Defining the micro-hardness by considering the wall height (The first layer has less micro-hardness than the top layer)[74]
Ti-6Al-4V alloyAverage current: 120 A
Average voltage: 14 V
Wire feed rate: 10 m/min
Layer thickness: 3.3 mm
Argon flow rate: 15 L/min
Wire diameter: 1 mm
Improving the micro-hardness by post-processing with hot forging[75]
Al-Zn-Mg-Cu alloysAverage current: 220 A
Welding speed: 10 cm/min
Wire feed speed: 130 cm/min
Inter-pass temperature: 80 °C
Wire diameter: 1.2 mm
Monitoring the phases after fabrication: columnar grains were originated from the first lines.[76]
EN AW-5754A H111
S Al 5556
(welding wire)
Welding speed: 0.3–0.6 m/min
Wire feed speed: 9.45 m/min
Shielding gas: argon/helium
Average current: 60–180 A
Average voltage: 0–23 V
Wire diameter: 1 mm
The influence of energy input and porosity on the small walls was investigated by changing the travel speed[62]
Aluminum 5356
Wire feed speed: 5–12 m/min
Energy: 300–1080 J/mm
Overlapped walls rate: 65%
Shielding gas: argon
Wire diameter: 1.2 mm
Improving productivity by matrix-manufacturing strategies[77]
Shielding gas: argon and CO2
Welding speed: 0.1–0.6 m/min
Wire feed speed: 1–5 m/min
Nozzle to work distance: 5–21 mm
Wire diameter: 0.9 mm
Weld bead geometries were investigated[78]
Ni50.8Ti Shielding gas: helium and argon
Welding speed: 4 mm/s
Average current: 110–130 A
Average voltage: 14.7–14.9 V
Wire feed speed: 7.4–8.9 m/min
Wire diameter: 1 mm
Plasticity and mechanical properties improvement[79]
Table 2. Summary of WLAM research outputs.
Table 2. Summary of WLAM research outputs.
MaterialsOptimum Input ParametersFindings/GoalsRef.
Ti–6Al–4VLaser power: 2.6–3.5 kW
Laser scanning speed: 7.5–10 mm/s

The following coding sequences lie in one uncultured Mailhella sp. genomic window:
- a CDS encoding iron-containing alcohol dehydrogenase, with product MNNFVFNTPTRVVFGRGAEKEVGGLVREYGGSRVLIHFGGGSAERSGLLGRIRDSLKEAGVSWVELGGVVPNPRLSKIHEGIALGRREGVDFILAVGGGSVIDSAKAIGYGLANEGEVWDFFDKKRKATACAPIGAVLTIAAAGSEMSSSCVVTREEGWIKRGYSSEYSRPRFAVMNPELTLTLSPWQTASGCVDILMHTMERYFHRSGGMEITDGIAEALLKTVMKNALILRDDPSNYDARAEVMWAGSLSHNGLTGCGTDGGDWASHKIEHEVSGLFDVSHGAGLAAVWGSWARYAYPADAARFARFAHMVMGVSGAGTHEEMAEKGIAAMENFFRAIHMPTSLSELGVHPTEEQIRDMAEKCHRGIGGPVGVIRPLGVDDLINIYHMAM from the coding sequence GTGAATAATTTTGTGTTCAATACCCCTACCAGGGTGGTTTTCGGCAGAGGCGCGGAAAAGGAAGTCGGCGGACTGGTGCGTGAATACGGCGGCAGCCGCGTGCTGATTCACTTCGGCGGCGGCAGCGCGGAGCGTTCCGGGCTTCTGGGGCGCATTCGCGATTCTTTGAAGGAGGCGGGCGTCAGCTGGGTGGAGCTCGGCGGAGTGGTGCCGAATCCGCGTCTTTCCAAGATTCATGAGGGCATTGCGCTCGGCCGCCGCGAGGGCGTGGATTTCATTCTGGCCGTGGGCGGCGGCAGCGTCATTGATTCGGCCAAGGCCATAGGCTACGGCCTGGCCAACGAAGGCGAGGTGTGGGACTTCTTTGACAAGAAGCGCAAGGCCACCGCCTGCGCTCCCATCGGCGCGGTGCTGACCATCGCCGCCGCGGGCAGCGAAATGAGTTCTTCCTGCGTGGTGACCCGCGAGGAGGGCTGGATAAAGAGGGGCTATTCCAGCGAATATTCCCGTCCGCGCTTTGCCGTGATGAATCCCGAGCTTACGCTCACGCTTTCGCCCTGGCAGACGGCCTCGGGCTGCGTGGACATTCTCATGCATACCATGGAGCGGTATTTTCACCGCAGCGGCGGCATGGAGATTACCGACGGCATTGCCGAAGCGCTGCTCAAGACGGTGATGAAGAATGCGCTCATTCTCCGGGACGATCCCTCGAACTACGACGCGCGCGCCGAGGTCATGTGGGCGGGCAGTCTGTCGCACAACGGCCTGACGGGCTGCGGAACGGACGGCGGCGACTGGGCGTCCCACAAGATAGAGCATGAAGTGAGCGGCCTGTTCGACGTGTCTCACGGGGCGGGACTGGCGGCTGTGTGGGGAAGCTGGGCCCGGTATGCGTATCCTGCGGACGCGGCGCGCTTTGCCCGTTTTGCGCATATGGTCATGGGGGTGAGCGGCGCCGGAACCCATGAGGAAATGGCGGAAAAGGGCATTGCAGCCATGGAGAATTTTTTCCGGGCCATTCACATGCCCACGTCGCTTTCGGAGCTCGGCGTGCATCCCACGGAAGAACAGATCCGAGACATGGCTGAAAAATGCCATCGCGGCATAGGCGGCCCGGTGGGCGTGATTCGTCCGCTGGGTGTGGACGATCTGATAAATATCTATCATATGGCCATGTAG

Feeding angle: 55°
Wire-feed speed: 30–40 mm/s
Diameter of optical fiber: 0.4 mm
Focal plane diameter: 0.56 mm
Focal length of optics: 140 mm
Wire diameter: 1.2 mm
Laser type: 3.5 kW Nd:YAG laser
Enhancing the yield strength to 884 MPa[93]
Ti-6Al-4VLaser power: 1.75–3.5 kW
Laser scanning speed: 7.5–40 mm/s
Wire-feed speed: 15–160 mm/s
Focal length of optics: 140 mm
Focal plane diameter: 0.56 mm
Wire diameter: 1.2 mm
Laser type: 3.5 kW Nd:YAG laser
Considering 600 °C/4 h treatment to enhance the micro-hardness[94]
Ti-6Al-4VWire feed angle: 55°
Deposit spacing: 3 mm
Layer thickness: 0.8 mm
Wire-feed speed: 2200 mm/min
Laser power: 1.65 kW
Deposition speed: 500 mm/min
Diameter of laser beam: 3 mm
Wire diameter: 1.2 mm
Laser type: not reported
Proofing the strong forming ability by assuming vertical feeding for the wire[80]
AISI 301Spot diameter: 0.3 mm
Laser power: 150 W
Pulse duration: 6–12 ms
Wire-feeding speed: 900 mm/min
Wire-feeding angle: 30°
Shielding gas type-rate: Argon at 0.8 bar
Laser scanning speed: 90–180 mm/min
Wire diameter: 0.3–0.5 mm
Laser type: 5 kW Nd:YAG laser
Fabricating 20 thin walls with efficient metal wire[95]
308LLaser power: 0.4–1600 kW
Laser scanning speed: 1.2 m/min
Spot size: 2 mm
Deposition rate: 0.7 kg/h
Shielding gas: Argon
Wire-feeding speed: 1.5 m/min
Number of layers: 45
Bead overlap: 47%
Wire diameter: 1.1 mm
Laser type: 5 kW diode laser